In my last post, I wrote about saving money on healthy vegetarian food. You guys responded with perhaps the best batch of comments this site has seen, adding enough useful tips that, in theory, none of us should ever have to pay more than about thirty-eight cents for a week’s worth of groceries again.
One of the most important tips on my list was a simple, one-pot meal that happens to be cheap, filling, and nutritionally outstanding — what I like to call “a grain, a green, and a bean.” (AGAGAB?)
You really don’t need a recipe for the most basic version, but as I mentioned, it can stand to be jazzed up with other ingredients. So that’s what today’s post is: A simple, just slightly fancied-up version of an AGAGAB that you can use with different combinations of ingredients, to eat for dirt cheap as often as you like.
The recipe is from CLEAN START, which is Terry Walters’ follow up to the simply amazing (in my opinion) CLEAN FOOD. Terry happens to be a marathoner and cyclist as well, and in addition to letting me share a few recipes here, she was one of several authors, bloggers, and athletes who contributed a few tips to my new vegetarian first-marathon guide (which I *think* should be available next Wednesday, February 9!).
The recipe here is a good example of what you’ll find in CLEAN START, which follows the same basic blueprint of CLEAN FOOD: seasonal recipes that combine simple, fresh ingredients, turning them in just a few steps into something healthy, filling, and wonderful (and vegan).
This is not one of those vegan cookbooks that has you molding strange mixtures of beans and breadcrumbs into something that vaguely resembles a piece of meat in the way it looks but feels and tastes nothing like it. Instead, CLEAN START is about appreciating ingredients for what they are and preparing them in the way that best showcases them without doing too much to change them. Correct me if I’m wrong, but I have a feeling NMA readers can dig that.
Here’s the recipe from CLEAN START, by Terry Walters, Sterling, 2010. (By the way, “aduki” is not a typo; it’s an alternate spelling of adzuki or azuki.) When I made this recipe, I added quite a bit of sea salt (since I’m a salt fiend and that’s what salt fiends do) and used hot sauce in place of the ume plum vinegar. Partly because I don’t know what an ume plum is.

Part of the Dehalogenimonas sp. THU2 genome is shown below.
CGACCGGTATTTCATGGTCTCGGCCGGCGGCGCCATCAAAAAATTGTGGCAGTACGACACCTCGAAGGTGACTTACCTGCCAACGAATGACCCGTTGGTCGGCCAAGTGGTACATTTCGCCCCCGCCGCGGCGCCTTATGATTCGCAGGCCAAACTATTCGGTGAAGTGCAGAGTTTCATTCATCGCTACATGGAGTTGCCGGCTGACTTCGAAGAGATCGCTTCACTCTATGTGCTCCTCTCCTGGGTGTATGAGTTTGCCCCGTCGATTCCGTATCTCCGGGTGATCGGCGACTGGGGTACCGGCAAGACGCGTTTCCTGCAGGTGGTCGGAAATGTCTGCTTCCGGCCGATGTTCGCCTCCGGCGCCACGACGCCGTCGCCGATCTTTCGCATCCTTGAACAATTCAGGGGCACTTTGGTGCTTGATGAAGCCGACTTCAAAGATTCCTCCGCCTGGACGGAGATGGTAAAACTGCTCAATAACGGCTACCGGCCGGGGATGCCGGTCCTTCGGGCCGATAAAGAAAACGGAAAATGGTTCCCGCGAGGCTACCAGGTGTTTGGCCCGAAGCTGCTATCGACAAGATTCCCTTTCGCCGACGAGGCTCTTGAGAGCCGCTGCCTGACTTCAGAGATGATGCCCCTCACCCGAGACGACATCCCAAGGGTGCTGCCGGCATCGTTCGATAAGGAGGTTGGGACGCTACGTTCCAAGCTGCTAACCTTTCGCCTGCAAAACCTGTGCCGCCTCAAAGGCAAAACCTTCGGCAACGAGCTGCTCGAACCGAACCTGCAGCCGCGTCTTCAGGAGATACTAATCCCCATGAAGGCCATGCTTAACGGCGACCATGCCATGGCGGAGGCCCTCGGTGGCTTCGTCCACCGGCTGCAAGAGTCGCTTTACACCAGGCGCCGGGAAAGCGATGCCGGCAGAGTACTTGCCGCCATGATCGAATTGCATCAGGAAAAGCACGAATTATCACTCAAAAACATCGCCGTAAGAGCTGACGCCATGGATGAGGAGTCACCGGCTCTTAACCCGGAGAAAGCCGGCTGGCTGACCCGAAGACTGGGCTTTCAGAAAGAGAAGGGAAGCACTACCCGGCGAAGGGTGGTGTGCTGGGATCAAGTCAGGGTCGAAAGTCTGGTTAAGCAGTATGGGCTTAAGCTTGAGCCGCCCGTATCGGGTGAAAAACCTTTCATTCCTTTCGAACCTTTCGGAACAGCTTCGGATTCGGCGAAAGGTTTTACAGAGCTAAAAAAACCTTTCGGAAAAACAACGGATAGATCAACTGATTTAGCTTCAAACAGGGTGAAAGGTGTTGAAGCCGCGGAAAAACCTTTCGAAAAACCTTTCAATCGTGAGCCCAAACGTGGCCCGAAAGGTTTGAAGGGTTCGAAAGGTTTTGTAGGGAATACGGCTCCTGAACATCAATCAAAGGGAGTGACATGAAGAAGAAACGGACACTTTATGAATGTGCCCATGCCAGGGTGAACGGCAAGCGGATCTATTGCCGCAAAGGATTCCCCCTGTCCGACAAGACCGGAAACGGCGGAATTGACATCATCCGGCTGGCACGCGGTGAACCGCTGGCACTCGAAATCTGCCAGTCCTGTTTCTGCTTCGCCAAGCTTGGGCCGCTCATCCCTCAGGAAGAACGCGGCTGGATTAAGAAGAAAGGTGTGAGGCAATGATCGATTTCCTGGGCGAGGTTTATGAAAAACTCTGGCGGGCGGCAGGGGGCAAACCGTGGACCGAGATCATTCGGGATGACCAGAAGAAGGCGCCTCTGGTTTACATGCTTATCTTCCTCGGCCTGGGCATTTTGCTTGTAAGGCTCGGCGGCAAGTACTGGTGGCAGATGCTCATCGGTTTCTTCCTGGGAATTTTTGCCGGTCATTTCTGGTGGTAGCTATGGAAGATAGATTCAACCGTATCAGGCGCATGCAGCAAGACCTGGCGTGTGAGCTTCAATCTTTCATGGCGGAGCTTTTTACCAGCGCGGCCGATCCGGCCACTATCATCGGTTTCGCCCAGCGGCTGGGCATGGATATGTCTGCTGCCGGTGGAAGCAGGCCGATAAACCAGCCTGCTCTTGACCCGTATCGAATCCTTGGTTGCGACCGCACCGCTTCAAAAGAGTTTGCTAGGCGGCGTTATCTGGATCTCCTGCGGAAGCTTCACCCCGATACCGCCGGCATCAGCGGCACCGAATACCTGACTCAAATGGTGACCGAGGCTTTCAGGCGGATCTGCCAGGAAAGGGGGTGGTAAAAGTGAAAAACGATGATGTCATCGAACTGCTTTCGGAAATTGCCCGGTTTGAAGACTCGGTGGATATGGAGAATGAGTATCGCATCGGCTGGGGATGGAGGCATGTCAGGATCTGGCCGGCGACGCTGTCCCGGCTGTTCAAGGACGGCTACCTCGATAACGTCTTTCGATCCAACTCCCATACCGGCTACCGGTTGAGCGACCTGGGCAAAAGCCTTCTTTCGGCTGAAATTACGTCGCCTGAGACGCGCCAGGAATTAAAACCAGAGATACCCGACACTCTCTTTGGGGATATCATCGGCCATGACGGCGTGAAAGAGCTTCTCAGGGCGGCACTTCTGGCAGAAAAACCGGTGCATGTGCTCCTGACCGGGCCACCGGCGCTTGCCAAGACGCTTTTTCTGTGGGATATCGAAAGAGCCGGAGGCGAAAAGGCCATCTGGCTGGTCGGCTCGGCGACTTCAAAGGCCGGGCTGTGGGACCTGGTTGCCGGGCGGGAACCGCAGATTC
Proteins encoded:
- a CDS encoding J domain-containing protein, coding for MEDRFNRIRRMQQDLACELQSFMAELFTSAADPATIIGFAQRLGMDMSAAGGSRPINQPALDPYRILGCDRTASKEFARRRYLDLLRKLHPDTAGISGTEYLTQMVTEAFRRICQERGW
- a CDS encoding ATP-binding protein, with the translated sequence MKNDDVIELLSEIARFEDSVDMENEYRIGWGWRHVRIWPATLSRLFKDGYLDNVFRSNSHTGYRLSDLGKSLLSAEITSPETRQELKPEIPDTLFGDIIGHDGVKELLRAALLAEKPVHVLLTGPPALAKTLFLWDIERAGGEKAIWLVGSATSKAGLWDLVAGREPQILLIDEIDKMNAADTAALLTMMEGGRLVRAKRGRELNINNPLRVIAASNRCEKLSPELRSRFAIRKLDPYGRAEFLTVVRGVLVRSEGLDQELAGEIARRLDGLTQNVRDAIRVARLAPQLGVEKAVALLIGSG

Millet in the Pot with Aduki Beans and Collards
- 1 cup millet
- 2 cups vegetable stock
- 1/2 yellow onion, cut into 1/4-inch wedges
- 2 carrots, sliced into 1/8-inch rounds
- 1 cup cooked aduki beans
- 1 bunch collard greens, chopped into bite-size pieces
- 1-2 tablespoons extra virgin olive oil
- 5-6 dashes ume plum vinegar
- 1/4 cup toasted pumpkin seeds
Place millet in fine-mesh strainer, rinse and drain. Heat Dutch oven to medium, add millet to dry pot and stir 3-4 minutes to toast. Add vegetable stock and bring to boil. Cover, reduce heat and simmer carrots, beans, and collard greens on top of millet (do not stir). Cover, increase heat to medium and continue cooking 20 minutes longer or until liquid is absorbed. Remove from heat, drizzle with olive oil and ume plum vinegar and fold to combine all ingredients. Serve topped with pumpkin seeds.
Another favorite combination for this recipe is brown basmati rice, kidney beans, and a combination of kale and mustard greens.
Vegan Supplements: Which Ones Do You Need?
Written by Matt Frazier
I’m here with a message that, without a doubt, isn’t going to make me the most popular guy at the vegan potluck.
But it’s one I believe is absolutely critical to the long term health of our movement, and that’s why I’m committed to sharing it. Here goes…
Vegans need more than just B12.
Sure, Vitamin B12 might be the only supplement required by vegans in order to survive. But if you’re anything like me, you’re interested in much more than survival — you want to thrive.
So what else do vegans need?